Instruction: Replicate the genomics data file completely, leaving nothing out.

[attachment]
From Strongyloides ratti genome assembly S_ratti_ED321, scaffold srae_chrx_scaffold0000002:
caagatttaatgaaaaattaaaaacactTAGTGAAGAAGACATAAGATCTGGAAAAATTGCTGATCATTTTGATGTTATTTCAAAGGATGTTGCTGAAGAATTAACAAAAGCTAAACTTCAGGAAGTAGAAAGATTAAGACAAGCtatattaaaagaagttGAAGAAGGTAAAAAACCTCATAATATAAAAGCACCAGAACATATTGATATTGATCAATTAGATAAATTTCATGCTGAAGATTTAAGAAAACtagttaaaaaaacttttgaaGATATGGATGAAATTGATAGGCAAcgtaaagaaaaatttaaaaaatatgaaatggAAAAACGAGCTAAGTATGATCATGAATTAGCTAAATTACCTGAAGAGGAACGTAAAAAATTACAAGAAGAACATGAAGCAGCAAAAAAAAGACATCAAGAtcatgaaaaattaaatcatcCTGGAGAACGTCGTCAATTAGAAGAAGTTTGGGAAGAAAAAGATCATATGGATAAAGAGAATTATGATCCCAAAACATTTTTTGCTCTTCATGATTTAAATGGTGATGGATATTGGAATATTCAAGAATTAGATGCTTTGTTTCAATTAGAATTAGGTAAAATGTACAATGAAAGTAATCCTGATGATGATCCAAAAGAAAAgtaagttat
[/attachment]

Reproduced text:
From Strongyloides ratti genome assembly S_ratti_ED321, scaffold srae_chrx_scaffold0000002:
caagatttaatgaaaaattaaaaacactTAGTGAAGAAGACATAAGATCTGGAAAAATTGCTGATCATTTTGATGTTATTTCAAAGGATGTTGCTGAAGAATTAACAAAAGCTAAACTTCAGGAAGTAGAAAGATTAAGACAAGCtatattaaaagaagttGAAGAAGGTAAAAAACCTCATAATATAAAAGCACCAGAACATATTGATATTGATCAATTAGATAAATTTCATGCTGAAGATTTAAGAAAACtagttaaaaaaacttttgaaGATATGGATGAAATTGATAGGCAAcgtaaagaaaaatttaaaaaatatgaaatggAAAAACGAGCTAAGTATGATCATGAATTAGCTAAATTACCTGAAGAGGAACGTAAAAAATTACAAGAAGAACATGAAGCAGCAAAAAAAAGACATCAAGAtcatgaaaaattaaatcatcCTGGAGAACGTCGTCAATTAGAAGAAGTTTGGGAAGAAAAAGATCATATGGATAAAGAGAATTATGATCCCAAAACATTTTTTGCTCTTCATGATTTAAATGGTGATGGATATTGGAATATTCAAGAATTAGATGCTTTGTTTCAATTAGAATTAGGTAAAATGTACAATGAAAGTAATCCTGATGATGATCCAAAAGAAAAgtaagttat